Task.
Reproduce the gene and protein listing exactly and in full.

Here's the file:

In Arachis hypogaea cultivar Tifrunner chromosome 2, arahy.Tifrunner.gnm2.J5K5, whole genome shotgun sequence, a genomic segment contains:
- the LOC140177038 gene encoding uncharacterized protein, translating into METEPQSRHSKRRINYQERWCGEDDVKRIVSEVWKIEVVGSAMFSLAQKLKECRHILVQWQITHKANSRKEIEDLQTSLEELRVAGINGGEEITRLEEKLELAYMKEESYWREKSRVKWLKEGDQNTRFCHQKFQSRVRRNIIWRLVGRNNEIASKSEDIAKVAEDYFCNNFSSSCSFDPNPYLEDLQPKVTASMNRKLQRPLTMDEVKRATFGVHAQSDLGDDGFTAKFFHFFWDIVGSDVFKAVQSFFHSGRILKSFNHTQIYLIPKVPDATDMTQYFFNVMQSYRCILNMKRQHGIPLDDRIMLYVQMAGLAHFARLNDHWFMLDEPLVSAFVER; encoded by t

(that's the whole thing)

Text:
In Arachis hypogaea cultivar Tifrunner chromosome 2, arahy.Tifrunner.gnm2.J5K5, whole genome shotgun sequence, a genomic segment contains:
- the LOC140177038 gene encoding uncharacterized protein, translating into METEPQSRHSKRRINYQERWCGEDDVKRIVSEVWKIEVVGSAMFSLAQKLKECRHILVQWQITHKANSRKEIEDLQTSLEELRVAGINGGEEITRLEEKLELAYMKEESYWREKSRVKWLKEGDQNTRFCHQKFQSRVRRNIIWRLVGRNNEIASKSEDIAKVAEDYFCNNFSSSCSFDPNPYLEDLQPKVTASMNRKLQRPLTMDEVKRATFGVHAQSDLGDDGFTAKFFHFFWDIVGSDVFKAVQSFFHSGRILKSFNHTQIYLIPKVPDATDMTQYFFNVMQSYRCILNMKRQHGIPLDDRIMLYVQMAGLAHFARLNDHWFMLDEPLVSAFVER; encoded by t